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Melas, rallies and the problem of unemployment

January 31, 2019 08:30 IST

If everyone had decent meaningful jobs, the rally maidans would be largely empty and, save for the Akhara babas and curious foreigners and the devout senior citizens, not very many would spare time for the Kumbh Mela, says Mahesh Vyas.

Fifteen or twenty million devotees took a dip in the Ganga in Prayagraj on Makar Sankranti which fell on Tuesday, January 15.

Assuming that these are not kids, and also assuming that one-third of these were women and elders, the number implies that about 2.5 per cent of India’s labour force was on the banks of the Ganga taking a holy dip.

 

Estimates suggest that 150 million would visit Prayagraj for the Kumbh mela over the 48 days from January 15 through March 4.

This could imply that about a quarter of India’s labour force would be visiting Prayagraj over about 10 weeks.

Less than six months ago we witnessed 30 million Kanwariyas trek to the Himalayas to fetch Ganga water for their local Shiv temples.

Now, many more have descended into the plains to take a dip in the Ganga, ostensibly to wash away their sins.

Estimates vary wildly from one million to three million on the number of people who attended the political rally in Kolkata on January 19.

It is amazing that millions of people move in different directions for different purposes in India all within a week.

This is only possible if the unemployment rate is high.

Melas and rallies are an interesting barometer of unemployment.

The larger the melas and rallies, the higher we expect the unemployment rate to be.

We don’t measure unemployment by counting the numbers that attend these melas and rallies or, the number of people who apply for a government job.

But, their numbers do reflect the same problem -- the problem of unemployment.

It is much easier to mobilise large numbers of people for religious or political events if the unemployment rate is high compared to times when unemployment is low.

If everyone had decent meaningful jobs, the rally maidans would be largely empty and, save for the Akhara babas and curious foreigners and the devout senior citizens, not very many would spare time for the Kumbh.

The unemployment rate has averaged 7.3 per cent in recent times.

Urban unemployment has been rising sharply but rural unemployment has been declining equally sharply.

The worrying factor is the sharp rise in the urban unemployment rate. This had risen to a two-year high of 7.6 per cent in December 2018.

By January 20, this is estimated to have scaled much higher at 8.7 per cent.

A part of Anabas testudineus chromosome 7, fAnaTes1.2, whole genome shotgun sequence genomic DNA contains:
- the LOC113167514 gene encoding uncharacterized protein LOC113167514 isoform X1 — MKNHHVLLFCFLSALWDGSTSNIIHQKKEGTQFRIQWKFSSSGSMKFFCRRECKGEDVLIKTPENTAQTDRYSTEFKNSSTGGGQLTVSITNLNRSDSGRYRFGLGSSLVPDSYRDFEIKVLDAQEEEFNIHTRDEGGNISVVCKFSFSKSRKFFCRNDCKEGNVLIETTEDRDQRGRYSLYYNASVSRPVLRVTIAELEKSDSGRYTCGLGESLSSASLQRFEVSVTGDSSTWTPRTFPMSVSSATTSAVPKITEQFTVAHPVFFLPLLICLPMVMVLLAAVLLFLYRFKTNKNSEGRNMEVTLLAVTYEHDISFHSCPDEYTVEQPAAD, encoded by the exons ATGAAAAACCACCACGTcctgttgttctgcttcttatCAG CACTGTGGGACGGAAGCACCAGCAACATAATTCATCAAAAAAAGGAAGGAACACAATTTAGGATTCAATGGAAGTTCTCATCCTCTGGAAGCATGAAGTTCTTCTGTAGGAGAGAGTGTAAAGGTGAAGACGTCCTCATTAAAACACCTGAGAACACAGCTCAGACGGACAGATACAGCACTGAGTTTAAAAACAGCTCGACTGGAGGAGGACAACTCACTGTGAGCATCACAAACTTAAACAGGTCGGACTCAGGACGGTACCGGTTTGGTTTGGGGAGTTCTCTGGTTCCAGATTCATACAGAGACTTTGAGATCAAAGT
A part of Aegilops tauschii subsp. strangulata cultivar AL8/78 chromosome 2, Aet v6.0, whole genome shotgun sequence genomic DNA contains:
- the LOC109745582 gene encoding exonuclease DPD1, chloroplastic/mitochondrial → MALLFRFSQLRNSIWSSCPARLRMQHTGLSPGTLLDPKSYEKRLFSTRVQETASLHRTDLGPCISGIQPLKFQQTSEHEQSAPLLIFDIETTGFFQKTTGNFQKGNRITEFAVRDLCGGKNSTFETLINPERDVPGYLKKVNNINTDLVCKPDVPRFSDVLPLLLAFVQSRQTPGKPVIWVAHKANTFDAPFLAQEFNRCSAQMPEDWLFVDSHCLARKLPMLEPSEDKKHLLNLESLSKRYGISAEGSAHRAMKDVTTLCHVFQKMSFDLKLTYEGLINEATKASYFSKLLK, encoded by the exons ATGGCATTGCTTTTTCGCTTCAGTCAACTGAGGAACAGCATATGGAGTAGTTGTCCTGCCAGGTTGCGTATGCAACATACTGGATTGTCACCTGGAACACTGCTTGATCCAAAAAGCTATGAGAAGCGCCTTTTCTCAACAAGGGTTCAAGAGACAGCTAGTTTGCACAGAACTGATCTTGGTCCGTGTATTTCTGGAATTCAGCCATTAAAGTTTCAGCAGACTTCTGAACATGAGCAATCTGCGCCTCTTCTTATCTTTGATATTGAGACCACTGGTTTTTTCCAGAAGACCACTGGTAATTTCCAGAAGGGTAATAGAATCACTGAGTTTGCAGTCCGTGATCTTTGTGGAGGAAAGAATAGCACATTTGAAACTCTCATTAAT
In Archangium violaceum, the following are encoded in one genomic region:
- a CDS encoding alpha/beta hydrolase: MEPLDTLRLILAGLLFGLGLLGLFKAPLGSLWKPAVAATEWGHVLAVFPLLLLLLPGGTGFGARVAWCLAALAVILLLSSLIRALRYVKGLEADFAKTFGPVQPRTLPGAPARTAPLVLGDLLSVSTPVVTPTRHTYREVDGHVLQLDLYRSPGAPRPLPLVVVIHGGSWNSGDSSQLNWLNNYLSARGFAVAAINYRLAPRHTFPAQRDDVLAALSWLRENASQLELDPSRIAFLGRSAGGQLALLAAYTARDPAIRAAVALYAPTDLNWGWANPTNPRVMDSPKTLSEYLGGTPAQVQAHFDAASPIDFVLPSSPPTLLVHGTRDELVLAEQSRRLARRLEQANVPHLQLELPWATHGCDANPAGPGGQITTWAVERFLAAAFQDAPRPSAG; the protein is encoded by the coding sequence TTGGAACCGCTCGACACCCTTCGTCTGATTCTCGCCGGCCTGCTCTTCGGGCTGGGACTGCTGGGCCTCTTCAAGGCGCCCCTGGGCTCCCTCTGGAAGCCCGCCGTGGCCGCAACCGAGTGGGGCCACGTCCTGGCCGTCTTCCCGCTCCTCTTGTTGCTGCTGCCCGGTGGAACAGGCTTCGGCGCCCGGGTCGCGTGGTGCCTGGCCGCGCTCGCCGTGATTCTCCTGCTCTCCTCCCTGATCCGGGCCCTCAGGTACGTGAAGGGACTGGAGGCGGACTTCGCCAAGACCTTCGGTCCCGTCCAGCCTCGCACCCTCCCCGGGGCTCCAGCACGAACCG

This is a rather sharp increase of over 100 basis points in just 20 days.

In the past, we have not seen such a sharp increase in the unemployment rate in urban India even over a month. Such a sharp increase in 20 days is, therefore, a bit alarming.

While urban India seems to be seeing a sudden increase in unemployment during January, urban Uttar Pradesh has been witnessing high unemployment rate for several months now.

Urban unemployment rate in the state was at a 25-month high at 11.9 per cent in December 2018.

In the past six months, urban unemployment rate has averaged at 10 per cent.

The Kumbh Mela itself could have provided substantial employment to locals in preparation for the mela and also to participate in the commerce associated with the event.

It is therefore likely that the current 11.9 per cent unemployment rate could rise once the effect of the Kumbh wears out in March or April.

Unemployment in rural India has dropped -- from 7.25 per cent in December 2018 to 6.5 per cent by January 20.

Prices of agricultural commodities have risen in recent weeks and farmers are possibly making the best of the situation given that the rabi crop is not doing very well.

Farmers hope to make the best of the rise in prices by maximising output from a not-very promising crop.

Uttar Pradesh saw a big jump in rural unemployment in December.

The rate doubled from 5.4 per cent in November 2018 to 10.8 per cent in December.

Farmlands around Prayagraj have been temporarily acquired to accommodate a temporary township. Farmers will be compensated for this.

In the meanwhile, the farmers could be unemployed although there would be plenty of Kumbh Mela associated employment opportunities.

Reports from the state suggest that the December rise in unemployment could be a temporary phenomenon caused by the end of the rabi sowing season.

Rabi sowing was up by 0.8 per cent in Uttar Pradesh till end-December.

Possibly, rural unemployment in Uttar Pradesh could decline in the coming months.

But urban UP may continue to see high unemployment rates for some time.

Finally, hopefully, some part of the vast infrastructural arrangements made for the Kumbh Mela would survive and help Prayagraj become a city of better facilities and this in turn may help in alleviating the state’s unemployment problems.

Photograph: Jitendra Prakash/Reuters.

Mahesh Vyas is managing director and CEO, Centre for Monitoring Indian Economy P Ltd.

Mahesh Vyas
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